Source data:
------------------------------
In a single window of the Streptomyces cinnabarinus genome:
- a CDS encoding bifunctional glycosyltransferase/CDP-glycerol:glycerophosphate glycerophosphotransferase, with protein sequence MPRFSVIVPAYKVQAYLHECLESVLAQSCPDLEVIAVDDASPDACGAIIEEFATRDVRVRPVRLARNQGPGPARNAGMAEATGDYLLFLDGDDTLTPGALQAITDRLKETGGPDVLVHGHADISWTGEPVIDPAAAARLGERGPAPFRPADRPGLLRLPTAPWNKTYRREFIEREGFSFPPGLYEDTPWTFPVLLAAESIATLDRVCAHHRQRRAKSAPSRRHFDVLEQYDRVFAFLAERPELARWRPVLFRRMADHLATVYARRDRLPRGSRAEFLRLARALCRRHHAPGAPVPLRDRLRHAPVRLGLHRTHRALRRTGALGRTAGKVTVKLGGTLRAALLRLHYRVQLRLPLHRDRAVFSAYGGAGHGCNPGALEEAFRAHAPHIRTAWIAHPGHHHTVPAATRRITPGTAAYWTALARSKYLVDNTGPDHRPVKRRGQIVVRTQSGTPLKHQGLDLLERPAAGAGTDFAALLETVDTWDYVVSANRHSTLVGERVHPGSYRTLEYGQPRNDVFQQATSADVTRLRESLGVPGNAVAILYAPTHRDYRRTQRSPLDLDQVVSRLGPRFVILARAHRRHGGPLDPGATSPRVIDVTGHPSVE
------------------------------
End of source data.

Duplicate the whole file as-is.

In a single window of the Streptomyces cinnabarinus genome:
- a CDS encoding bifunctional glycosyltransferase/CDP-glycerol:glycerophosphate glycerophosphotransferase, with protein sequence MPRFSVIVPAYKVQAYLHECLESVLAQSCPDLEVIAVDDASPDACGAIIEEFATRDVRVRPVRLARNQGPGPARNAGMAEATGDYLLFLDGDDTLTPGALQAITDRLKETGGPDVLVHGHADISWTGEPVIDPAAAARLGERGPAPFRPADRPGLLRLPTAPWNKTYRREFIEREGFSFPPGLYEDTPWTFPVLLAAESIATLDRVCAHHRQRRAKSAPSRRHFDVLEQYDRVFAFLAERPELARWRPVLFRRMADHLATVYARRDRLPRGSRAEFLRLARALCRRHHAPGAPVPLRDRLRHAPVRLGLHRTHRALRRTGALGRTAGKVTVKLGGTLRAALLRLHYRVQLRLPLHRDRAVFSAYGGAGHGCNPGALEEAFRAHAPHIRTAWIAHPGHHHTVPAATRRITPGTAAYWTALARSKYLVDNTGPDHRPVKRRGQIVVRTQSGTPLKHQGLDLLERPAAGAGTDFAALLETVDTWDYVVSANRHSTLVGERVHPGSYRTLEYGQPRNDVFQQATSADVTRLRESLGVPGNAVAILYAPTHRDYRRTQRSPLDLDQVVSRLGPRFVILARAHRRHGGPLDPGATSPRVIDVTGHPSVE